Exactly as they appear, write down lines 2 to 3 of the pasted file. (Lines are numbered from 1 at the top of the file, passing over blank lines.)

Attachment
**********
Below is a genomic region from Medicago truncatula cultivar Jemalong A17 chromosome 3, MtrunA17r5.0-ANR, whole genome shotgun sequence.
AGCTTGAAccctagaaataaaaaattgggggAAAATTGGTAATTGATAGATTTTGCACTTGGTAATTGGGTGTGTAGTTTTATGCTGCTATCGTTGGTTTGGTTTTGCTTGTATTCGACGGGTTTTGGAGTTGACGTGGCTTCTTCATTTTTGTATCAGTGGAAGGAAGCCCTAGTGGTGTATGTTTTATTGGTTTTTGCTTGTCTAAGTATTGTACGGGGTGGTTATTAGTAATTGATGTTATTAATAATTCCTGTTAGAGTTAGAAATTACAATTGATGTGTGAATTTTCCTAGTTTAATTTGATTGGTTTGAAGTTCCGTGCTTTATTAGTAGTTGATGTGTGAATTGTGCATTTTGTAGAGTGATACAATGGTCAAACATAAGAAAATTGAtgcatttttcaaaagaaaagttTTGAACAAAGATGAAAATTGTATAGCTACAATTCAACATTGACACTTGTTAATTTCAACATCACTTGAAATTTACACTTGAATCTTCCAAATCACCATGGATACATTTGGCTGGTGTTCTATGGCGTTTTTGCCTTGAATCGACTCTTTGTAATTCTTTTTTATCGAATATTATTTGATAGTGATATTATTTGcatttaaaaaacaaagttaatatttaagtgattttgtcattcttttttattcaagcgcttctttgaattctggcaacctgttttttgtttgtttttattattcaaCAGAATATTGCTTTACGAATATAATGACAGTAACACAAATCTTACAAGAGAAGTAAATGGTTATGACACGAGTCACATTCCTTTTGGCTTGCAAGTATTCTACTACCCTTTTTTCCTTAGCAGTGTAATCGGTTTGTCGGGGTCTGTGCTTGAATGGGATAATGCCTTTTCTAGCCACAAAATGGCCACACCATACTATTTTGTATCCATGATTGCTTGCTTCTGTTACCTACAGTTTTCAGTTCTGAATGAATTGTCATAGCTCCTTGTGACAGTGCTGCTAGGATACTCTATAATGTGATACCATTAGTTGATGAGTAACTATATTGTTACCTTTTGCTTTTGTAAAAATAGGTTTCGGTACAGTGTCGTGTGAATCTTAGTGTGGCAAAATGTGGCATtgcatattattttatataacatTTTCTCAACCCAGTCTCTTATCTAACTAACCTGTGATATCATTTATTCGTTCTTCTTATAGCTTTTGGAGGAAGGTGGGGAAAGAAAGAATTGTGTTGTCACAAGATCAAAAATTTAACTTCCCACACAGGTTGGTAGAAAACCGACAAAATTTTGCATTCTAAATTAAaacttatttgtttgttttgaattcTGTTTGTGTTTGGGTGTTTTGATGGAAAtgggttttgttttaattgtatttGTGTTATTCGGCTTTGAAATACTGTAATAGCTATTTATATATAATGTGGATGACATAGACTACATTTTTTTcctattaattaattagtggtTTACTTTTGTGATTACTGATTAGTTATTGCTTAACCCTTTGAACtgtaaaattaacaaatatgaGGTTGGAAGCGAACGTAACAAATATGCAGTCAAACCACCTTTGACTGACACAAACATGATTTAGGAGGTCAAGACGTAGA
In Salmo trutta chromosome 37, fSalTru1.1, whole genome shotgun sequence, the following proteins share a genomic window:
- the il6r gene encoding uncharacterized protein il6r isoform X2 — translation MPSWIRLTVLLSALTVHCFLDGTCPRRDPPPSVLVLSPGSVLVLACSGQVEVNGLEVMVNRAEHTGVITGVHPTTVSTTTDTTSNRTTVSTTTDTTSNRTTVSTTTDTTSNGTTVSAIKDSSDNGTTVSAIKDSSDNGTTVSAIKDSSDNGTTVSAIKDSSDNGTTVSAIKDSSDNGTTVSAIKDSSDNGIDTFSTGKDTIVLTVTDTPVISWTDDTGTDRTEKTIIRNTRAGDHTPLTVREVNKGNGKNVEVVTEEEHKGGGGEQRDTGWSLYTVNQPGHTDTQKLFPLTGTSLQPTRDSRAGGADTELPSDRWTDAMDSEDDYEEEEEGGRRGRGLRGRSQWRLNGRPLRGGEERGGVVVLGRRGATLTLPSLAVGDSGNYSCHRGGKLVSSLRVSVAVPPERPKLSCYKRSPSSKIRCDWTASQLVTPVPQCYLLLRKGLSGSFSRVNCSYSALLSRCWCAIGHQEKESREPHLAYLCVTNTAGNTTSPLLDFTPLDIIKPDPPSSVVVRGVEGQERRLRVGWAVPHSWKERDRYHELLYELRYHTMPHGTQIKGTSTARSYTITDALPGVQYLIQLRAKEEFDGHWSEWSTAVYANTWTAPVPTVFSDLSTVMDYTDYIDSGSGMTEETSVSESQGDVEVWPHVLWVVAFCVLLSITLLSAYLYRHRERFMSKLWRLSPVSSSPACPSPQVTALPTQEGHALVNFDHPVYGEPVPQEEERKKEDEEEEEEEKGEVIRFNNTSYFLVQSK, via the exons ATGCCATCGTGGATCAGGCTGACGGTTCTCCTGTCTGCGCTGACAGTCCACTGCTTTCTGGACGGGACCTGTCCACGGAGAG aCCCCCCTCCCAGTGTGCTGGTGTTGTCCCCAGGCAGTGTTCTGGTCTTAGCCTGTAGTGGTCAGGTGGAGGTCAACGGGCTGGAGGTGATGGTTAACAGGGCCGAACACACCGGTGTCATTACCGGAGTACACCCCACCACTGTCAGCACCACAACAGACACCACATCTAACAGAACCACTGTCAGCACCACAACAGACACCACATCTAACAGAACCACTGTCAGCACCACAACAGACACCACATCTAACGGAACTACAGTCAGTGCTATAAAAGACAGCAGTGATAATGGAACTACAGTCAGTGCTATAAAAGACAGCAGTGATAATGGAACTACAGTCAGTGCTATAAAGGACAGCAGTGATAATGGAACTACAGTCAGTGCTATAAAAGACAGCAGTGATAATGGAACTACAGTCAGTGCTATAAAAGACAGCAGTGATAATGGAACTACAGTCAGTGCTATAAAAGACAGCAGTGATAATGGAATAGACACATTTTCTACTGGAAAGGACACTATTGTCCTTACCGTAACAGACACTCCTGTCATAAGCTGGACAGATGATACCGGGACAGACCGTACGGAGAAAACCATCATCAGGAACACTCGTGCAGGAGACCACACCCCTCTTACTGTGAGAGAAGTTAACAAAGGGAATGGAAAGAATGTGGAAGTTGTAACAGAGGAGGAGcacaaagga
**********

AGCTTGAAccctagaaataaaaaattgggggAAAATTGGTAATTGATAGATTTTGCACTTGGTAATTGGGTGTGTAGTTTTATGCTGCTATCGTTGGTTTGGTTTTGCTTGTATTCGACGGGTTTTGGAGTTGACGTGGCTTCTTCATTTTTGTATCAGTGGAAGGAAGCCCTAGTGGTGTATGTTTTATTGGTTTTTGCTTGTCTAAGTATTGTACGGGGTGGTTATTAGTAATTGATGTTATTAATAATTCCTGTTAGAGTTAGAAATTACAATTGATGTGTGAATTTTCCTAGTTTAATTTGATTGGTTTGAAGTTCCGTGCTTTATTAGTAGTTGATGTGTGAATTGTGCATTTTGTAGAGTGATACAATGGTCAAACATAAGAAAATTGAtgcatttttcaaaagaaaagttTTGAACAAAGATGAAAATTGTATAGCTACAATTCAACATTGACACTTGTTAATTTCAACATCACTTGAAATTTACACTTGAATCTTCCAAATCACCATGGATACATTTGGCTGGTGTTCTATGGCGTTTTTGCCTTGAATCGACTCTTTGTAATTCTTTTTTATCGAATATTATTTGATAGTGATATTATTTGcatttaaaaaacaaagttaatatttaagtgattttgtcattcttttttattcaagcgcttctttgaattctggcaacctgttttttgtttgtttttattattcaaCAGAATATTGCTTTACGAATATAATGACAGTAACACAAATCTTACAAGAGAAGTAAATGGTTATGACACGAGTCACATTCCTTTTGGCTTGCAAGTATTCTACTACCCTTTTTTCCTTAGCAGTGTAATCGGTTTGTCGGGGTCTGTGCTTGAATGGGATAATGCCTTTTCTAGCCACAAAATGGCCACACCATACTATTTTGTATCCATGATTGCTTGCTTCTGTTACCTACAGTTTTCAGTTCTGAATGAATTGTCATAGCTCCTTGTGACAGTGCTGCTAGGATACTCTATAATGTGATACCATTAGTTGATGAGTAACTATATTGTTACCTTTTGCTTTTGTAAAAATAGGTTTCGGTACAGTGTCGTGTGAATCTTAGTGTGGCAAAATGTGGCATtgcatattattttatataacatTTTCTCAACCCAGTCTCTTATCTAACTAACCTGTGATATCATTTATTCGTTCTTCTTATAGCTTTTGGAGGAAGGTGGGGAAAGAAAGAATTGTGTTGTCACAAGATCAAAAATTTAACTTCCCACACAGGTTGGTAGAAAACCGACAAAATTTTGCATTCTAAATTAAaacttatttgtttgttttgaattcTGTTTGTGTTTGGGTGTTTTGATGGAAAtgggttttgttttaattgtatttGTGTTATTCGGCTTTGAAATACTGTAATAGCTATTTATATATAATGTGGATGACATAGACTACATTTTTTTcctattaattaattagtggtTTACTTTTGTGATTACTGATTAGTTATTGCTTAACCCTTTGAACtgtaaaattaacaaatatgaGGTTGGAAGCGAACGTAACAAATATGCAGTCAAACCACCTTTGACTGACACAAACATGATTTAGGAGGTCAAGACGTAGA
In Salmo trutta chromosome 37, fSalTru1.1, whole genome shotgun sequence, the following proteins share a genomic window: